Jeremy King does not usually go in for fighting talk, in the same way that the Dalai Lama tends to avoid a bar brawl. The man behind London’s most beloved restaurants is known for his overawing cordiality and calm; a relaxed rigor, even among the heat and tumult of a fiery kitchen.
To see him shimmer across the marbled floor of the Wolseley—a bastion of civility that makes the Ritz next door look like … well, anything but the Ritz—is to observe some high priest of sweetness and light at work. (A private joke with Joan Collins here; a kind recommendation to a lost Texan there.) But today, as he fights for control of the restaurant group that bears his name, King has his dander up. “If you wish to avoid a war,” he says, “then don’t start a battle.”
The skirmish in question is with Minor International—a Thai hotel conglomerate and the majority backers of the Corbin & King restaurant group, which King set up with his partner Chris Corbin back in 2003. (Other restaurants under this umbrella include Colbert, on Sloane Square, and the Delaunay, on Aldwych.) In short, it all hinges on a $51.5 million loan.
Minor demands that Corbin & King repay the historic sum, amid claims that the restaurant group is insolvent and can’t keep up with its financial obligations. King, meanwhile, insists that this is simply a cynical power grab from the Thai financiers—and that it stems from a wider disagreement over how the Corbin & King portfolio at large should be run.
“The real breakdown came because they were trying to insist that I sell franchises of the Wolseley into different regions,” King explains. “I’d be perfectly happy to take the Wolseley abroad,” he says. “But it’s just about how it’s done. The problem with franchises is that you do lose control.”
It all hinges on a $51.5 million loan.
(The rumors go that Saudi Arabia was high on the Minor wish list, “which is sort of depressing and crass,” Giles Coren, The Times of London restaurant critic, tells me. “The two main things about the Wolseley are that it’s on Piccadilly and that Jeremy is always there. Once you take those two things away, you’re frankly left with the schnitzel—and I don’t see the point in selling that to the Arabs, really … ”)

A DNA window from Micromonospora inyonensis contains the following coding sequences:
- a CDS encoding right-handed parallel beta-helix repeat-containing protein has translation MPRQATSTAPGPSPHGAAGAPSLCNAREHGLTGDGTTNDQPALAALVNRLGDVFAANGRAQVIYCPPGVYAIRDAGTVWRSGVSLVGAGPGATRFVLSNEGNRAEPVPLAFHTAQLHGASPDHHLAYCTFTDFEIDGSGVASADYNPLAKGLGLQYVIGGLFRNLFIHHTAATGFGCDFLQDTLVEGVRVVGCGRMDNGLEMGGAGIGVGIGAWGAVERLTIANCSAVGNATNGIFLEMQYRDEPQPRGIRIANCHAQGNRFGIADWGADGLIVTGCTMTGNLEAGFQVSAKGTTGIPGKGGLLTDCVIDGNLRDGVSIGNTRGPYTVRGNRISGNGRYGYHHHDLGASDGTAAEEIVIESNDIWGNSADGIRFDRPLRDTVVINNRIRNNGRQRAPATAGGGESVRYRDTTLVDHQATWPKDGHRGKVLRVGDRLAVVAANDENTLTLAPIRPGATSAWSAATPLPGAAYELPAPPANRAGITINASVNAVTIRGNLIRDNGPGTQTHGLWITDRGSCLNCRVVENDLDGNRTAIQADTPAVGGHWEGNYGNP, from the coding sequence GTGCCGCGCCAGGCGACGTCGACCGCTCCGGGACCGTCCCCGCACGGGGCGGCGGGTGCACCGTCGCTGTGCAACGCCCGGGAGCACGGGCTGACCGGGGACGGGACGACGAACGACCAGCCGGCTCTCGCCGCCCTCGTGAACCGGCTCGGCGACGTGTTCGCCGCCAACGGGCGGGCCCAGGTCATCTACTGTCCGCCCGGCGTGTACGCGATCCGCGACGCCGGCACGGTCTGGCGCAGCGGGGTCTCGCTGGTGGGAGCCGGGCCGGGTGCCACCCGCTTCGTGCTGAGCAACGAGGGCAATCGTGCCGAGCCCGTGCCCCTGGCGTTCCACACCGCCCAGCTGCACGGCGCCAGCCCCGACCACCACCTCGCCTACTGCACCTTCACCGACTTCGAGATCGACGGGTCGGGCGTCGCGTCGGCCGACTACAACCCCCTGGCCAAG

King explains that the financiers urged him to “sack all the staff” during the pandemic (“which I didn’t”), and that they fundamentally disagreed over the running of the company. “Their attitude was that if someone offers you money, you should take it,” King continues. “Mine was that, if someone offers you money, you should do a lot of due diligence, and think about the overall repercussions.”
The result is that Corbin & King has now been dragged into administration, a legal process where a business is financially restructured by outside appointees in a bid to save it. And London’s chattering classes have entered a sort of Blitz mentality, with many wrongly assuming that the restaurants themselves will soon be shutting up shop. In effect, it is just the Corbin & King parent company that is being troubled for the loan. “We’re trading very well—in real terms, better than ever before,” King says. Reports of the Wolseley’s death, in other words, have been greatly exaggerated.